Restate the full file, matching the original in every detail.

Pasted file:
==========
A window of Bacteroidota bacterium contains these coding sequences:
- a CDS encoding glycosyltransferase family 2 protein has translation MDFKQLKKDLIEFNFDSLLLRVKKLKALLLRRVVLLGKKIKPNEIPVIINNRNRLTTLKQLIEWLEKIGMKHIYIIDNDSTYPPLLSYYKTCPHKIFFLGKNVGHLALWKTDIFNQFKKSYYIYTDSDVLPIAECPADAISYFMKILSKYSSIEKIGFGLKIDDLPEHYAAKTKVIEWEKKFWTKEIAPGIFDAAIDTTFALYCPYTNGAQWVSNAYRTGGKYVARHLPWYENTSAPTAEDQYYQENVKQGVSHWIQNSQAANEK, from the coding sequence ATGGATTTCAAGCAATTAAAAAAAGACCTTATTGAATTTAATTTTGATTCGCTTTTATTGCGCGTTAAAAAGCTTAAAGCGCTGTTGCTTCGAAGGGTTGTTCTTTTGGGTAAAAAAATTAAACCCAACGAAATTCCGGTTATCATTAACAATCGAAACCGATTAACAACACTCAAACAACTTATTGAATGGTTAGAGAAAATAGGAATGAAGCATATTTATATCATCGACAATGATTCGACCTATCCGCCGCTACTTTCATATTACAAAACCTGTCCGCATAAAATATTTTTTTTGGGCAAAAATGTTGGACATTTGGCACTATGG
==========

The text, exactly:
A window of Bacteroidota bacterium contains these coding sequences:
- a CDS encoding glycosyltransferase family 2 protein has translation MDFKQLKKDLIEFNFDSLLLRVKKLKALLLRRVVLLGKKIKPNEIPVIINNRNRLTTLKQLIEWLEKIGMKHIYIIDNDSTYPPLLSYYKTCPHKIFFLGKNVGHLALWKTDIFNQFKKSYYIYTDSDVLPIAECPADAISYFMKILSKYSSIEKIGFGLKIDDLPEHYAAKTKVIEWEKKFWTKEIAPGIFDAAIDTTFALYCPYTNGAQWVSNAYRTGGKYVARHLPWYENTSAPTAEDQYYQENVKQGVSHWIQNSQAANEK, from the coding sequence ATGGATTTCAAGCAATTAAAAAAAGACCTTATTGAATTTAATTTTGATTCGCTTTTATTGCGCGTTAAAAAGCTTAAAGCGCTGTTGCTTCGAAGGGTTGTTCTTTTGGGTAAAAAAATTAAACCCAACGAAATTCCGGTTATCATTAACAATCGAAACCGATTAACAACACTCAAACAACTTATTGAATGGTTAGAGAAAATAGGAATGAAGCATATTTATATCATCGACAATGATTCGACCTATCCGCCGCTACTTTCATATTACAAAACCTGTCCGCATAAAATATTTTTTTTGGGCAAAAATGTTGGACATTTGGCACTATGG